br All authors are employed by the American
All authors are employed by the American Cancer Society, which receives grants from private and corporate foundations, including foundations associated with companies in the health sector for research outside of the submitted work. The authors are not funded by or key personnel for any of these Phosphatase Inhibitor Cocktail grants and their salary is solely funded through American Cancer Society funds. No other financial disclosures were reported.
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Changes in eudaimonic well-being and the conserved transcriptional response to adversity in younger breast cancer survivors
Chloe C. Boylea, , Steve W. Colea,b,c, Janine M. Dutcherd, Naomi I. Eisenbergere, Julienne E. Bowera,b,e a Cousins Center for Psychoneuroimmunology, Semel Institute for Neuroscience and Human Behavior, UCLA, United States b Department of Psychiatry and Biobehavioral Sciences, UCLA, United States c Division of Hematology-Oncology, Department of Medicine, UCLA School of Medicine d Department of Psychology, Carnegie Mellon University, Pittsburgh, PA, United States e Department of Psychology, University of California, Los Angeles, CA, United States
Background: The conserved transcriptional response to adversity (CTRA), characterized by increased expression of proinflammatory genes and decreased expression of antiviral and antibody-related genes, is upregulated in the context of chronic adversity and distress and has been linked to cancer progression. Several studies suggest that the CTRA may also be down-regulated in association with some positive psychological states, particularly eu-daimonic well-being. However, it is not clear if the link between inter-individual differences in the CTRA and eudaimonic well-being can be extended to intra-individual change. Using a standardized mindfulness-based intervention, the current study tested whether mindfulness-related increases in eudaimonic well-being related to intra-individual reduction in the CTRA in a sample of younger breast cancer survivors.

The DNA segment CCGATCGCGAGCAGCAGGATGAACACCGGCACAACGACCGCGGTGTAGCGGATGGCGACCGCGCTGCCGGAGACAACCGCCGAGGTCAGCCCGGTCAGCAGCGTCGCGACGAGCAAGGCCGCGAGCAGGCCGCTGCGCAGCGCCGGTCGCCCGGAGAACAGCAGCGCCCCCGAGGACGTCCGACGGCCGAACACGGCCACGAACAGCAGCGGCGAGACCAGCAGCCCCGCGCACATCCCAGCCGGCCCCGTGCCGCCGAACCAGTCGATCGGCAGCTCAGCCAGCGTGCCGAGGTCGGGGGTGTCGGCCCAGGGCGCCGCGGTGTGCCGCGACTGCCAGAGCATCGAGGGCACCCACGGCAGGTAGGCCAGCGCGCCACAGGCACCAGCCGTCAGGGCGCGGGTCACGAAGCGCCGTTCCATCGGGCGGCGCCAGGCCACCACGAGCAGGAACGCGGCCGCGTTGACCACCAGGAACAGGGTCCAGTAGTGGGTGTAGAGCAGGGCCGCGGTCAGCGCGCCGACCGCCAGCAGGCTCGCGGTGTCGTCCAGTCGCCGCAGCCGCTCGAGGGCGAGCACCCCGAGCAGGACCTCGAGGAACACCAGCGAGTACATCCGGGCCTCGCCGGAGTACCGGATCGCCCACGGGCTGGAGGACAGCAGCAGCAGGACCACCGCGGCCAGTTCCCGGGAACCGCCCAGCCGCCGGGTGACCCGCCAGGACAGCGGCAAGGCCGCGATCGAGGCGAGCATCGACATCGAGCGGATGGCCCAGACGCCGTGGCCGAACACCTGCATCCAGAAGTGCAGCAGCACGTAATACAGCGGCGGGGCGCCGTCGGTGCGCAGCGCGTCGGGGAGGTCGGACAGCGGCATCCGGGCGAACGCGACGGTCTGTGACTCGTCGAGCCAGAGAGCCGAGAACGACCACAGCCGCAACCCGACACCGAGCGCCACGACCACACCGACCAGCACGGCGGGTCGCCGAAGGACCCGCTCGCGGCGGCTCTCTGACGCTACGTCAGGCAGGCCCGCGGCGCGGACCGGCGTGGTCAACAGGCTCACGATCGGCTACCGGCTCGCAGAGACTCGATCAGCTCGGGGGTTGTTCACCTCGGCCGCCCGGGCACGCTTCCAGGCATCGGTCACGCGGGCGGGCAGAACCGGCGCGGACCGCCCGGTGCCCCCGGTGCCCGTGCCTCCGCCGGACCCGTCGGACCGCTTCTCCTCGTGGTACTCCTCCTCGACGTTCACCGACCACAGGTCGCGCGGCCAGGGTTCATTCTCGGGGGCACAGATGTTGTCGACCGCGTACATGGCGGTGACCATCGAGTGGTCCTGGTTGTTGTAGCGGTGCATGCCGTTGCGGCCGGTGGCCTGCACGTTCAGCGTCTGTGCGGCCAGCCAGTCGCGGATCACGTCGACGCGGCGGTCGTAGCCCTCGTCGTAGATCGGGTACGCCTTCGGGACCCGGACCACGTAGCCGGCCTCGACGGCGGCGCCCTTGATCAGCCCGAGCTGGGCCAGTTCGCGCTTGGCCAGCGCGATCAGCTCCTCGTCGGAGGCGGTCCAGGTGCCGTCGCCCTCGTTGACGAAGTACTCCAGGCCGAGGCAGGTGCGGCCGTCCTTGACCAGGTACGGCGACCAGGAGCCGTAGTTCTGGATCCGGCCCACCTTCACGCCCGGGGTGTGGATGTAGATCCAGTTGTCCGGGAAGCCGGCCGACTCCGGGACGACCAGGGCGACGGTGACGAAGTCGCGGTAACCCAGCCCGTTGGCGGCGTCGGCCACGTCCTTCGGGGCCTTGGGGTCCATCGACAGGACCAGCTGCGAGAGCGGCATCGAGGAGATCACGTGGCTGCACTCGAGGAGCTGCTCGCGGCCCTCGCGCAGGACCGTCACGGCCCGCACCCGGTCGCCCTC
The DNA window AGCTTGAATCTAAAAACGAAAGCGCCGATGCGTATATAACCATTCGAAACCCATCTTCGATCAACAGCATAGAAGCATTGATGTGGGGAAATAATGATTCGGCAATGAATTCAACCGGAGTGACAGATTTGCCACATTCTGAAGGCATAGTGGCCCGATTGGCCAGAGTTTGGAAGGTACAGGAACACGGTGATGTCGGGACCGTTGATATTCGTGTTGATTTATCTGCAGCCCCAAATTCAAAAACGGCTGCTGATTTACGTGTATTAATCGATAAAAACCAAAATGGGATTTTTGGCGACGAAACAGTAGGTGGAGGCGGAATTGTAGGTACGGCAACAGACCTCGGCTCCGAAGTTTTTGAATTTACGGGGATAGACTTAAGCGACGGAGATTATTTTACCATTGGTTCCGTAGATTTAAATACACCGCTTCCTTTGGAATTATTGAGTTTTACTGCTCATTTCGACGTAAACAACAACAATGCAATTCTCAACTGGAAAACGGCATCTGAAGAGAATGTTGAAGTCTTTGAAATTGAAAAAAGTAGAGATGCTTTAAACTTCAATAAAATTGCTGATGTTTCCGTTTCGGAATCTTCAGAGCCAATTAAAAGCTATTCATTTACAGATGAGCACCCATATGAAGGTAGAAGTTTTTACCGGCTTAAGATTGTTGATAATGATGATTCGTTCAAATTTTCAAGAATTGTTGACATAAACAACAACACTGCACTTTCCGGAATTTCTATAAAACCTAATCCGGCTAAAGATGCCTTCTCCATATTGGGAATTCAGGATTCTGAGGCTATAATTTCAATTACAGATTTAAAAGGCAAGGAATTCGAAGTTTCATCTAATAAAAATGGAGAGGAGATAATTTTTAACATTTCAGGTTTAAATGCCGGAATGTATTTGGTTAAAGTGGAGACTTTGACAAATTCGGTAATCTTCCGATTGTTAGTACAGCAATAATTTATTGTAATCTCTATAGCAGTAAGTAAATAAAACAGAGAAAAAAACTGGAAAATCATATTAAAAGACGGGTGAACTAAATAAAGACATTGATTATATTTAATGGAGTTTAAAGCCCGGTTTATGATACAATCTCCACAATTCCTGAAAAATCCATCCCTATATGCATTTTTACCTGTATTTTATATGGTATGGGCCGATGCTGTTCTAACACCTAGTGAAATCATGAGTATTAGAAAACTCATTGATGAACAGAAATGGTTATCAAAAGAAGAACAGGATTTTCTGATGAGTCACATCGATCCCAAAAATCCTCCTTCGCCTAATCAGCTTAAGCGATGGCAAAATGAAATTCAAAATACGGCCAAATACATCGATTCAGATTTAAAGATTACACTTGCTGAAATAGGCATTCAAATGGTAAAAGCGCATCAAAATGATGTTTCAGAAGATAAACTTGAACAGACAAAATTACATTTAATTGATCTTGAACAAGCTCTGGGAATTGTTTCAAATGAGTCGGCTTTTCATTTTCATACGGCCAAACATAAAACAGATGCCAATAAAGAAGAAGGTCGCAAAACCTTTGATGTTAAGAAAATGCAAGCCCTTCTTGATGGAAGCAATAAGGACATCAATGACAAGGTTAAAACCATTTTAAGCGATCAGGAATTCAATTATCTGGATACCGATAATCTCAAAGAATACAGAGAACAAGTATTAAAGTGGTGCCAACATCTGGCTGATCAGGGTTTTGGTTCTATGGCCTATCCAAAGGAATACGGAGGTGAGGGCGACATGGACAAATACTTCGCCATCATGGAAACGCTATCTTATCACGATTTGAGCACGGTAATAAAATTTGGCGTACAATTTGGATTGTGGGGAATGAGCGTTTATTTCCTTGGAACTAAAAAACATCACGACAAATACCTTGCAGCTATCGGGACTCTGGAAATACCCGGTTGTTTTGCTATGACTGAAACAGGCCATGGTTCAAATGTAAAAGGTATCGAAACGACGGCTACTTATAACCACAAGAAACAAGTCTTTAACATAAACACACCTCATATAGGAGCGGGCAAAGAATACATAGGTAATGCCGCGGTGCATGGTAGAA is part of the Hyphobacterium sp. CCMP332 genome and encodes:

Methods: Participants were 22 women who had been diagnosed and treated for early-stage breast cancer at or before age 50 (Mage = 46.6 years) and had no evidence of active disease. Women completed self-report ques-tionnaires and provided peripheral blood samples before and after a 6-week mindfulness meditation interven-tion. Regression analyses were used to quantify associations between the magnitude of change in eudaimonic well-being and the magnitude of change in the global CTRA score.
Results: Women reported significant increases in eudaimonic well–being and showed decreased expression of the pro-inflammatory subcomponent of the CTRA from pre- to post-intervention. The magnitude of increase in eudaimonic well-being was associated with the magnitude of decrease in the composite CTRA score, and this relationship was driven primarily by increased expression of the antiviral/antibody-related CTRA sub-component. While the intervention was also associated with reduced depressive symptoms, there was no asso-ciation between change in depressive symptoms and change in the overall CTRA composite score or either of its subcomponents.